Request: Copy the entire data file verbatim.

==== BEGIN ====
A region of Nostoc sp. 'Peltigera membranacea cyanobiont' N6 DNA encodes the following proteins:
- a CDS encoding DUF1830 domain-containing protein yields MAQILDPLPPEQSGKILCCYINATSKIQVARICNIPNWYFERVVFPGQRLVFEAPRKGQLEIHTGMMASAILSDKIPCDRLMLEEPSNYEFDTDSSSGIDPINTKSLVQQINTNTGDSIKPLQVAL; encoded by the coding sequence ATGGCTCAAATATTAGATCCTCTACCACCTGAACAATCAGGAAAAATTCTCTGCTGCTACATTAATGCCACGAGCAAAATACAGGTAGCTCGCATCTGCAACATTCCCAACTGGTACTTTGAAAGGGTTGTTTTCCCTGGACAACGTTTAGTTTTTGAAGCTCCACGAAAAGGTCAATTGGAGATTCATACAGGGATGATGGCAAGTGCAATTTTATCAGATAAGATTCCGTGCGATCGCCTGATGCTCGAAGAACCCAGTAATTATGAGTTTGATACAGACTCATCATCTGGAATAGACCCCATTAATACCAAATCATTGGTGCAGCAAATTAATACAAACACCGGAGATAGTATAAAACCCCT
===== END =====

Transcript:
A region of Nostoc sp. 'Peltigera membranacea cyanobiont' N6 DNA encodes the following proteins:
- a CDS encoding DUF1830 domain-containing protein yields MAQILDPLPPEQSGKILCCYINATSKIQVARICNIPNWYFERVVFPGQRLVFEAPRKGQLEIHTGMMASAILSDKIPCDRLMLEEPSNYEFDTDSSSGIDPINTKSLVQQINTNTGDSIKPLQVAL; encoded by the coding sequence ATGGCTCAAATATTAGATCCTCTACCACCTGAACAATCAGGAAAAATTCTCTGCTGCTACATTAATGCCACGAGCAAAATACAGGTAGCTCGCATCTGCAACATTCCCAACTGGTACTTTGAAAGGGTTGTTTTCCCTGGACAACGTTTAGTTTTTGAAGCTCCACGAAAAGGTCAATTGGAGATTCATACAGGGATGATGGCAAGTGCAATTTTATCAGATAAGATTCCGTGCGATCGCCTGATGCTCGAAGAACCCAGTAATTATGAGTTTGATACAGACTCATCATCTGGAATAGACCCCATTAATACCAAATCATTGGTGCAGCAAATTAATACAAACACCGGAGATAGTATAAAACCCCT